We are one year into the pandemic, a year since I wrote my first blog on handling our fears in the face of the growing threat of COVID-19, and things are… well, things are a really mixed bag and it depends on who you ask! On the one hand, there are new variants that sound scary, the vaccine delivery started out slow and disorganized, and over half a million people have died. We adjusted to living with our fears, or living through our fears – losing jobs, losing loved ones, immense strain on relationships and finances as well as on our mental health. And yet, at the same time, we are entering a time full of hope; the weather is warming up so we can gather outside safely once again, vaccines are becoming more available, numbers of new cases and deaths are on the decline, and things are re-opening.
While we have all longed for things to return to normal, the thought of returning now to our “old normal” things with our new experiences of caution and fear and social distancing is really difficult for people who struggle with anxiety. As a psychotherapist who specializes in treating anxiety, I am not only seeing the very palpable relief and the hope that is growing and spreading at this time – I am also seeing fear and anxiety about the return to in-person school, work, dining, and travel. The transition back to normal, though long-awaited and exciting, is also wrought with anxiety for so many people.
One of the ways we adjusted to living with our fears during the pandemic was to establish routines and behaviors that helped us to feel safe: wearing masks, staying home, avoiding contact with people outside our pod, only going indoors for short periods of time, maintaining social distancing, staying away from crowds. Transitioning back to pre-pandemic life means transitioning out of the routines and behaviors (at least some of them) that we put in place to feel safe. So of course re-opening businesses and schools means re-opening discomfort, fear, and anxiety for many people.
If you or a loved one is struggling with the re-openings and returning to in-person activities like school, work, sports, social events, or travel, here are some suggestions to keep in mind:
- Have compassion. Be kind to yourself or your loved one. This is hard – even the good parts! Even going to get a vaccine, the “light at the end of the tunnel,” might feel scary. Unless you survived the flu in 1917, this is your first time surviving a pandemic and so your brain is getting tested with all kinds of new challenges. So of course it is hard. We can do hard things, and we do them by drawing in support, and softening in response to our feelings rather than beating ourselves up for them.
- Drop the “shoulds.” This goes along with being kind to yourself or your loved one, but “shoulding” is not helpful. For example, thinking “I should be happy about going back, not scared” – this thought promotes shame rather than courage or resilience, which actually adds to the negative feelings we experience. Instead, just name the feeling and let it be: “I feel scared” or even “I’m sad that I’m anxious instead of excited about this” – just naming it actually allows you to start soothing the feeling, and you might start feeling happier sooner!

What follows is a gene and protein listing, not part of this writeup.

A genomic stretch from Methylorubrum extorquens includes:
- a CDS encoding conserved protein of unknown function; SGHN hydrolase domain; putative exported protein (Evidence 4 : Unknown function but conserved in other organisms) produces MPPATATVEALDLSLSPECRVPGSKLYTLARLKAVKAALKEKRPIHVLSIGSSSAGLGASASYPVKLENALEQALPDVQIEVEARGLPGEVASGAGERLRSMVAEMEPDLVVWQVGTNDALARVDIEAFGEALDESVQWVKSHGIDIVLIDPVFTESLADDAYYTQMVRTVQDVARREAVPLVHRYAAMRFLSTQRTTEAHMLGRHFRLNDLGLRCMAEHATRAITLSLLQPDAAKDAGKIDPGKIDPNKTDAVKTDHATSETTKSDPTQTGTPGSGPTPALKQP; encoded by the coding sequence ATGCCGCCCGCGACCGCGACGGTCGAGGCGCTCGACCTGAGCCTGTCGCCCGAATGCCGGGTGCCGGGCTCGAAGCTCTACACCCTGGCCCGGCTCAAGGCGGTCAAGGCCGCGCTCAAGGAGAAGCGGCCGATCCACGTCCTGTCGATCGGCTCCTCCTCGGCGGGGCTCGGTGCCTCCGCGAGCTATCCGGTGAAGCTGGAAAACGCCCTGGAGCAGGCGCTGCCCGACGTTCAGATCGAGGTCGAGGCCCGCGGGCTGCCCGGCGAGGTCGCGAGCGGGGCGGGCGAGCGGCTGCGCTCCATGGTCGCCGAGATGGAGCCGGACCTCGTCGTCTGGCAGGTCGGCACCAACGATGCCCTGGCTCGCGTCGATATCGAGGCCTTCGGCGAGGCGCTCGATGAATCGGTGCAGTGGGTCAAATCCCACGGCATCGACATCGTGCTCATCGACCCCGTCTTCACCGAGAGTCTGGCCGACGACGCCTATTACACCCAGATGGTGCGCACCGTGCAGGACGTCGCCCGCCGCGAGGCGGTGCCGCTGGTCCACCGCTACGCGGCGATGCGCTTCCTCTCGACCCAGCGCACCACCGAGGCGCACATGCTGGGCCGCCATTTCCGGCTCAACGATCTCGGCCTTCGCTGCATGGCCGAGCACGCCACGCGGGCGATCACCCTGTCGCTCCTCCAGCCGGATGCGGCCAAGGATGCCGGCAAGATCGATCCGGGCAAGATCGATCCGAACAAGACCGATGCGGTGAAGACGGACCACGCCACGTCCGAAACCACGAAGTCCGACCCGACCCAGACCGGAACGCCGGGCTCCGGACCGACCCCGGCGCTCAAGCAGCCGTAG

- Picture the positive. Is there any aspect of the scary situation that you are looking forward to or excited about? Picture that moment or experience or encounter in your mind, and relax as you picture it. Smile to relax the tension in your face and allow yourself to notice the positive emotions that might also come up during the feared event – maybe it’s feeling connected with other people again, or sparking joy getting to do your job in person again, or pride in your child for going to school, etc.
- Calm your body. When we think about or enter a situation that we view as threatening, our fight-or-flight response kicks in. Our whole body engages in a stress response- faster breathing, tensed muscles – you might notice feeling jittery or nauseated. If you encounter an immediate threat, this survival response helps you get away and return to safety; but if you are staying for a prolonged period in a stressful situation, that physical response just makes you feel physically and emotionally distressed and exhausted. Use calming techniques: take deep breaths, listen to a short meditation on YouTube, stretch and relax your muscles, ground yourself by checking in with each of your senses, and have a mantra that cues your calming (“I can handle it,” “My breath is my anchor,” “I can take care of myself in this moment”).
- Bring comfort to what scares you. Perhaps you don’t have a choice about going back to the office or your child going to school, and that is scary. Are there any supports or strategies that you know bring you comfort and soothing? For some of my younger clients, carrying a note from mom or dad to remind them “you’ve got this,” or getting a special treat after school can help bring comfort. Taking breaks, taking deep breaths, starting with a half-day, mentally rehearsing a scary situation and how to handle it (for example picturing being in a room with someone unmasked and imagining walking away or asking politely that they put a mask on) – all of these strategies might ease fears. The goal is not to remove fear (sometimes it isn’t possible- we have to do scary stuff sometimes); the goal is to respond to it by surrounding the fear with comfort, so that the fear is smaller in comparison. Hugs can help too 🙂 Here’s the visual:
This spring and the rest of this year we will all be going through transitions. For a lot of people, this is a time of hope and excitement as things slowly but surely become more “normal” once again. For the rest of you, I hope these strategies will help the stress of transitioning and the fear of in-person encounters that for so long we avoided for our protection.